by Navid Felker
Emergency and rescue workers were called to a fire in at oil pipeline in Buri village south of Manama, Bahrain, on November 10th, 2017.
“The incident was an act of sabotage and a dangerous act of terrorism aimed at harming the higher interests of the nation and the safety of the people,” the interior ministry said at the time. Interior Minister Sheikh Rashid bin Abdullah al-Khalifa was quoted as saying, “Terrorist acts witnessed by the country in the recent period are carried out through direct contacts and instructions from Iran.”
In Tehran, Foreign Ministry spokesman Bahram Qassemi rejected the allegations as “false talk and childish accusations”.
Still, Bahrain maintained that the explosion that caused a fire at its main oil pipeline was caused by “terrorist” sabotage, and continued to link the unprecedented attack to its Iran, who continued to deny any role in the Gulf island kingdom’s unrest.
It was announced on February 7th, 2018 that the Bahraini government had arrested four extremists for their involvement in the bombing of an oil pipeline near the Buri village last November — one of whom already faces a 15-year-sentence in another case. The men range in age from 23 to 27 years old.
While no one was injured in the explosion near the Shiite village of Buri, and no militant group immediately claimed the blast, the explosion came amid years of low-level unrest in the Shiite-majority nation, which is led by a Sunni monarchy closely aligned with Iran’s regional rival, Saudi Arabia.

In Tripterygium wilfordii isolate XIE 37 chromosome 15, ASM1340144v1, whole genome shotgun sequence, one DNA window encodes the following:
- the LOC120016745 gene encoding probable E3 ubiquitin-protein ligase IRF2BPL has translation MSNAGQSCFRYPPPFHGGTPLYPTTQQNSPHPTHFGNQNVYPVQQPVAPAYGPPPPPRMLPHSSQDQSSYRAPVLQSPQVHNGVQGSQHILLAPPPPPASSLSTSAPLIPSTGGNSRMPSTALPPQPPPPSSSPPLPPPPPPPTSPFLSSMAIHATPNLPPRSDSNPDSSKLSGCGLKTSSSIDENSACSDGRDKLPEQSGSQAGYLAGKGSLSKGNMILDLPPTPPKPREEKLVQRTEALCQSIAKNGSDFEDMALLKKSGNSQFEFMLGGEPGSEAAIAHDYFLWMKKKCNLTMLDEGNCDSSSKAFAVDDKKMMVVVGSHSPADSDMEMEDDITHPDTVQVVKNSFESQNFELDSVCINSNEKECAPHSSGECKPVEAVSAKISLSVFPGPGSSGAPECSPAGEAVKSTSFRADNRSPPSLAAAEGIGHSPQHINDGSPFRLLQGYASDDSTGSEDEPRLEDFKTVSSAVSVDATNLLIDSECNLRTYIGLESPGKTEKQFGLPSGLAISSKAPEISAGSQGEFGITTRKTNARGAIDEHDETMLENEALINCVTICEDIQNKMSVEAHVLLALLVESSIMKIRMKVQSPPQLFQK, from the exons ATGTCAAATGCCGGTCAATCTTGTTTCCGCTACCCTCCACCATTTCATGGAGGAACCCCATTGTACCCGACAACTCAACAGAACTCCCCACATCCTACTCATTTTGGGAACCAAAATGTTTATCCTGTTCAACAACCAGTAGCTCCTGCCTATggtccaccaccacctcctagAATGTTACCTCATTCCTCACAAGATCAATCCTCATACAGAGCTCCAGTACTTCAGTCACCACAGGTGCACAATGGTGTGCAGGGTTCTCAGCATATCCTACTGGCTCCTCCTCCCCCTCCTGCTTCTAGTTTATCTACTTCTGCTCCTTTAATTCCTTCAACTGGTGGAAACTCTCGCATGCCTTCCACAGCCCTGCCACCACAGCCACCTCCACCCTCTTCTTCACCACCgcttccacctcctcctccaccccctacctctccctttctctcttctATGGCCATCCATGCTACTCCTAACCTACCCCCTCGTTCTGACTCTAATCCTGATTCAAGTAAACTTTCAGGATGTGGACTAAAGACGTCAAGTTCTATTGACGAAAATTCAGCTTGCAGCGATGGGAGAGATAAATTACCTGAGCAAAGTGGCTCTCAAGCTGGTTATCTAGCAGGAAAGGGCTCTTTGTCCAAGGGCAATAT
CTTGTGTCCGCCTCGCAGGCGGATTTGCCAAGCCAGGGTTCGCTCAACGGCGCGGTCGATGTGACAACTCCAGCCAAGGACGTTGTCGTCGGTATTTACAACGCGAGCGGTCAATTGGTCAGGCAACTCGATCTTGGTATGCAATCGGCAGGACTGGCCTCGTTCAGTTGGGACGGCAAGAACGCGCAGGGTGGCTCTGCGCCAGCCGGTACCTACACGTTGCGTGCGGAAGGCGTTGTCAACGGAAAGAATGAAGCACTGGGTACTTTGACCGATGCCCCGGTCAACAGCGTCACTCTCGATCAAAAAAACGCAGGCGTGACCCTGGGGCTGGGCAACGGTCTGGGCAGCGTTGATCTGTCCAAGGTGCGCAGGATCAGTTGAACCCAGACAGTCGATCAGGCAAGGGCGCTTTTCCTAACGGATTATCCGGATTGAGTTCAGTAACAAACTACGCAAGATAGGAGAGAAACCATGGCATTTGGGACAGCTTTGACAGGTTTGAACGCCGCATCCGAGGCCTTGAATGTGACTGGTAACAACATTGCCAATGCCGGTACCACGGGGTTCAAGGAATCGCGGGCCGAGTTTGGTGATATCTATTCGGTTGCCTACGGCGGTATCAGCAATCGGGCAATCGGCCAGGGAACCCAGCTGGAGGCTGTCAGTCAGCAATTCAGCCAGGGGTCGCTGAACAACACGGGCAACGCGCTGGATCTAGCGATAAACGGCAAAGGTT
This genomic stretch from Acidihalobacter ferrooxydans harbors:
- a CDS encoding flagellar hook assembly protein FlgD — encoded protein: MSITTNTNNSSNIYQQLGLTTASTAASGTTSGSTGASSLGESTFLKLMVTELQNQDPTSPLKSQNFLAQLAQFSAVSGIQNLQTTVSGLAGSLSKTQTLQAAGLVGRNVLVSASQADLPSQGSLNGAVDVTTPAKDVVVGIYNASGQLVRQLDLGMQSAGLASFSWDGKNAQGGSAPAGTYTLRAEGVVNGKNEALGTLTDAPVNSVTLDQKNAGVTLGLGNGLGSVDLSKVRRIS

As part of counter-terrorism operations and to maintain national security, the four extremists were identified as part of the outlawed terrorist group February 14 Coalition.
They were identified as Fadhel Mohammed Jaffar Ali, 23, Anwar Abdulaziz Musa Jaffar Mushaima , 24, Mohammed Abdullah Isa Abdullah Mahroos, 27, and Adel Ahmed Ali Ahmed Saleh, 23.
In a statement by the Interior Ministry, it was revealed that two of those arrested received “intensive training” in Iranian Revolutionary Guard camps in Iran. Iran denies allegations it is behind Shiite insurgents in Bahrain.
The statement said further that the attacks were meant to harm Bahrain’s economy and its oil pipeline.
“Immediately after their return from Iran, they planned and got ready to blast the oil pipeline …in addition to committing a series of other terrorist acts. They checked out the location and remotely bombed the pipeline,” the ministry said.
Iran has called accusations that it had any role in supporting violent acts in Bahrain “baseless and fabricated”.